Taking Fashion Forward

India’s finest designers and handloom experts kicked off Textile India 2017 yesterday with a fashion gala

Written by Ektaa Malik | Published:July 1, 2017 1:10 am
Textile India 2017, Evolution of Textiles of India, Mahatama Mandir memorial, Richana Khumanthem, Chaman Siju, Jaspreet Chandok, Indian textile industry news, India news, National news, latest news A fitting session in progress on the first day of Textile India 2017

MEMBERS from the Textile Ministry, handloom industry and fashion fraternity converged at the Mahatama Mandir memorial and convention centre in Gandhinagar, as Textile India 2017 kicked off on Thursday. The event started with Evolution of Textiles of India, a fashion show, which narrated how our traditional weaves have evolved over the years. The show highlighted textiles from Manipur by Richana Khumanthem and by Chaman Siju from Kutch. Muga and Eri silk got their due in designs by Abraham and Thakore, Sanjay Garg presented Banarasi silks and Daniel Syiem showcased Meghalaya silks.

Anavila Misra, known for her work with organic cotton and her trademark linen saris experimented with linen and handiwork. “I have used zari embroidery for the embellishments, but everything was done on the loom. I have worked with textures, used Jamdani and linen with tie-and-dye,” said Misra. Amit Aggarwal showcased his longstanding sustainable idea of fashion with clothes made from recycled Patola saris strengthened by recycled industrial waste. “I have used patola silks in dark Indian colours and metallic hues, which can be attributed to recycled industrial waste. I presented two saris — one was a contemporary style, and the other was a half-lehenga dress,” said Delhi-based Aggarwal.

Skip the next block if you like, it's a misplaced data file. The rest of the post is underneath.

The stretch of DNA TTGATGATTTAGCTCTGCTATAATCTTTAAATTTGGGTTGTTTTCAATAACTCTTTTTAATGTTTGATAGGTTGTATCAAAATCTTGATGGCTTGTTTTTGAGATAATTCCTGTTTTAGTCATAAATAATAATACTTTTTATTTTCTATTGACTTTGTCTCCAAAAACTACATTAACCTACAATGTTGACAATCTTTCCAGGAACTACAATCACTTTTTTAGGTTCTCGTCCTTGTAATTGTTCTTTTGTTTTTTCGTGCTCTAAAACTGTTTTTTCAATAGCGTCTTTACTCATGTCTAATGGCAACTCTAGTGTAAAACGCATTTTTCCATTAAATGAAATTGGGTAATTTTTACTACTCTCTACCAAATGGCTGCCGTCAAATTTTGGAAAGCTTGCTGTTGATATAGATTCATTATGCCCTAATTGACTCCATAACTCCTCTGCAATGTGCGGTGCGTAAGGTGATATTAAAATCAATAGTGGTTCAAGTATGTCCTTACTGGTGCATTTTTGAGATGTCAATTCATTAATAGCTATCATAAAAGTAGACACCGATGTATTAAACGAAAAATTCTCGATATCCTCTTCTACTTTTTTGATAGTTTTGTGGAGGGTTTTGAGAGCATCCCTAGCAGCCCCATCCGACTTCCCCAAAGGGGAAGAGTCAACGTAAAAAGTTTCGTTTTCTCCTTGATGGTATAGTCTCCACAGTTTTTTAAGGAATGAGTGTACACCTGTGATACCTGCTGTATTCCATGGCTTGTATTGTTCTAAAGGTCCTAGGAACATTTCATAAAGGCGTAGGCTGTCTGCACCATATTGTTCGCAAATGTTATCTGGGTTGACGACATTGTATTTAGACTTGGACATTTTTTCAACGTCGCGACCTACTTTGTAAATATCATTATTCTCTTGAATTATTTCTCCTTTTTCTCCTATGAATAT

Jaspreet Chandok, Head of Fashion, IMG Reliance, the agency responsible for curating the show said, “The audience here is significantly different from the usual fashion weeks and shows — be it the foreign delegates or the buyers. We wanted to showcase the entire gamut of the Indian fashion scene — be it the craftsmen who weave Kutch kala cotton, or the top bridal designers of the country with their love for zardozi. Hence, the large array of designers. We hope the curation of the designers and the show tells that story and showcases the might of Indian textiles. We wanted experience and big names as well as innovation and experimentation,” says Chandok.

While day one witnessed a fashion spectacle, day two will see a show focussing on the Indian handloom story, with one segment featuring works of Rajesh Pratap Singh and Hemang Agrawal who have worked in collaboration with handloom clusters and weavers in Varanasi. Even retail brands like Biba will be part of the show.

As for the role mainstream fashion can play in pushing forward the textile sector, Aggarwal says, “For a very long time the fashion industry has been looking for a larger language in fashion. Events like these are global events, and they help with generating that language. As for the results, we have to wait and watch. At least we are moving in the right direction.”

Chandok, too, is optimistic, and says, “Every attempt that we make, it opens up conversations, and then what you do with them, how you leverage those ideas, is what is important. We have a significant number of new people participating, it will only help take fashion forward.”

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